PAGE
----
Chapter

The Philosophical Basis of Hegel’s Philosophy of Religion

Thomas Lewis

in Religion, Modernity, and Politics in Hegel

Published in print July 2011 | ISBN: 9780199595594
Published online September 2011 | e-ISBN: 9780191729072 | DOI: http://dx.doi.org/10.1093/acprof:oso/9780199595594.003.0003
The Philosophical Basis of Hegel’s Philosophy of Religion

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Judging these early attempts to be inadequate, Hegel turns to post-Kantian philosophy as the only adequate basis for addressing the cultural and political problems of the modern world. Chapter Two sets out Hegel's confrontation with Kant's legacy and its centrality to his philosophical project as a whole. Hegel's reworking of the implications of thought's spontaneity and self-determination constitute a central task of his most daunting work, The Science of Logic. Articulating the task of Hegel's logic provides the systematic context essential to the interpretation of the philosophy of religion. In elaborating Hegel's relationship to Kant, this chapter bears the core of the argument that Hegel's thought is best interpreted as a distinctly post-Kantian project. It thus builds upon the work of scholars such as Robert Pippin and Terry Pinkard to engage vibrant debates in contemporary Hegel scholarship over the nature of Hegel's idealism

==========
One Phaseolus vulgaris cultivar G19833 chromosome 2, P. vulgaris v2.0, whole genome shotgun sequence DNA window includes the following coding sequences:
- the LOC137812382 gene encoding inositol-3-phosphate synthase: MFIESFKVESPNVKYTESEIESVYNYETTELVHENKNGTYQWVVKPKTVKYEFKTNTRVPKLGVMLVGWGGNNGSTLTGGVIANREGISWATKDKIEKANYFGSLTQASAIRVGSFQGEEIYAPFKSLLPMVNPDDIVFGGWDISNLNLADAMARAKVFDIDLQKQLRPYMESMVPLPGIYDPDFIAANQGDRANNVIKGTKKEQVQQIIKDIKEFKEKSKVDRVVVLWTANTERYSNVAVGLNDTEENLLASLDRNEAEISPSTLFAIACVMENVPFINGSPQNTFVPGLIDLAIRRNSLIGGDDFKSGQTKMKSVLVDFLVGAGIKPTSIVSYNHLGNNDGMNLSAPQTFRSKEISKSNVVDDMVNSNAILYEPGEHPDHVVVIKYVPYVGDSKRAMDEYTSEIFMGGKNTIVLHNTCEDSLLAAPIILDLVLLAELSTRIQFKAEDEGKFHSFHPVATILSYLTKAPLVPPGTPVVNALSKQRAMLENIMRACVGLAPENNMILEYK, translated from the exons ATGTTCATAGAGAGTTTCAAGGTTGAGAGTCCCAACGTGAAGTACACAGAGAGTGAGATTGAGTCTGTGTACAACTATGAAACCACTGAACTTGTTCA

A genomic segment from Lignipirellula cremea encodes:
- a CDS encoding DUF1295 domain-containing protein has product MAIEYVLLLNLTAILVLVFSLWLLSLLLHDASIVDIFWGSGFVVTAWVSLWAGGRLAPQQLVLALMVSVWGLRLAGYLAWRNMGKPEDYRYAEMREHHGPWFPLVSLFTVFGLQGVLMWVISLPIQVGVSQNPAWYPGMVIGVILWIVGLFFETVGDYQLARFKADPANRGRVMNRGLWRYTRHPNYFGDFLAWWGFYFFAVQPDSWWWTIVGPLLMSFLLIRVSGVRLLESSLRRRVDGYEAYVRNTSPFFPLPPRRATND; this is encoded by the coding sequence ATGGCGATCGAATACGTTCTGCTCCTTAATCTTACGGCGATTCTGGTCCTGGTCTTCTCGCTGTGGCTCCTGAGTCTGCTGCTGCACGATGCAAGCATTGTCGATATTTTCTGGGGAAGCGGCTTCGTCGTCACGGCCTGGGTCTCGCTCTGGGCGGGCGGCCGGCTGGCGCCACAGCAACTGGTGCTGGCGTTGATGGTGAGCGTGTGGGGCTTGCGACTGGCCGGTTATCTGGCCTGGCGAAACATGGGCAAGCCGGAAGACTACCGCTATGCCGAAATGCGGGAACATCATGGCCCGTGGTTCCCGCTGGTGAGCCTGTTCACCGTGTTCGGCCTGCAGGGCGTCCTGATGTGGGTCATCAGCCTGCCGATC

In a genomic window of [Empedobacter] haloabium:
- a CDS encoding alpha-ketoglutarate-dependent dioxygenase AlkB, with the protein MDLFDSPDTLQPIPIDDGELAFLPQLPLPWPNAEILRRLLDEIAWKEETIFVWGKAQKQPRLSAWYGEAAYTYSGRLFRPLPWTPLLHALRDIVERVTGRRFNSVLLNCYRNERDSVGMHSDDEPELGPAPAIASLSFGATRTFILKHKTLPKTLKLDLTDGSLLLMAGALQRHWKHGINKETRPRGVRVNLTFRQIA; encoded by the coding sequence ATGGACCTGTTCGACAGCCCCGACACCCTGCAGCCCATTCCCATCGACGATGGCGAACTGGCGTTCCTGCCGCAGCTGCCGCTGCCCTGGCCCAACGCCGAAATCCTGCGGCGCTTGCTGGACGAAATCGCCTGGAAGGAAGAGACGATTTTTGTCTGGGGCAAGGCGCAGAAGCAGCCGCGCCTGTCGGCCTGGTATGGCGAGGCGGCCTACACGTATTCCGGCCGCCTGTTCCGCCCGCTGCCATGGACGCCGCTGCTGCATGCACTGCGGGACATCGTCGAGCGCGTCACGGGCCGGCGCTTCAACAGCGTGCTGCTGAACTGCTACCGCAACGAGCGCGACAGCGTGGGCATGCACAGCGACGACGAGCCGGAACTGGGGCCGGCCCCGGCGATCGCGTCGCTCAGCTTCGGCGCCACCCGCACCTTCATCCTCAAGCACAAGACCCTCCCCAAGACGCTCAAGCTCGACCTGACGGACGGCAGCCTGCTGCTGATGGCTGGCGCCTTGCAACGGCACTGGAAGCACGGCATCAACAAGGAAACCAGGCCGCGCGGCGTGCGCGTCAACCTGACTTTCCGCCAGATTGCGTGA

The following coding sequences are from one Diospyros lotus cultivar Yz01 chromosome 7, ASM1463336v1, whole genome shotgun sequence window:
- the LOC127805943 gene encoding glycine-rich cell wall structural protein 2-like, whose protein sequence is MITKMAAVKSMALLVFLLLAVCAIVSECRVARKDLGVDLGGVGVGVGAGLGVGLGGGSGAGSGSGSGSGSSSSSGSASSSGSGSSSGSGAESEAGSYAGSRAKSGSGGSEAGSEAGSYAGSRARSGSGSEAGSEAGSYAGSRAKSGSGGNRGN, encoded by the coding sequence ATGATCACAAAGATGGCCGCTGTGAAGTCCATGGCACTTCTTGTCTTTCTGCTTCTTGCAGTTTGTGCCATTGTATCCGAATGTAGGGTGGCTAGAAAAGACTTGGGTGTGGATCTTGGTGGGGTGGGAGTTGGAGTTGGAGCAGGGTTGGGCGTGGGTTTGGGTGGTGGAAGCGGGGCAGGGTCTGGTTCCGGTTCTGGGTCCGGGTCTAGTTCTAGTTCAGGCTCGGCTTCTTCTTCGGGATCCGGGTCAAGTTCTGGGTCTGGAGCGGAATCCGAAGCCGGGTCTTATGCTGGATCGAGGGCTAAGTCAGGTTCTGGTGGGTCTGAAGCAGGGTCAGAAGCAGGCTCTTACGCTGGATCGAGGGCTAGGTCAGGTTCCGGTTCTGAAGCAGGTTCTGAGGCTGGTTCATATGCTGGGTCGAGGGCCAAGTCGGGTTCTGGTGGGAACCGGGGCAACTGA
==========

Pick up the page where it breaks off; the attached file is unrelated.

Keywords: Kant; idealism; Science of Logic; spontaneity; self-determination; post-Kantian; Pippin; Pinkard2

Chapter.  20375 words. 

Subjects: Philosophy of Religion

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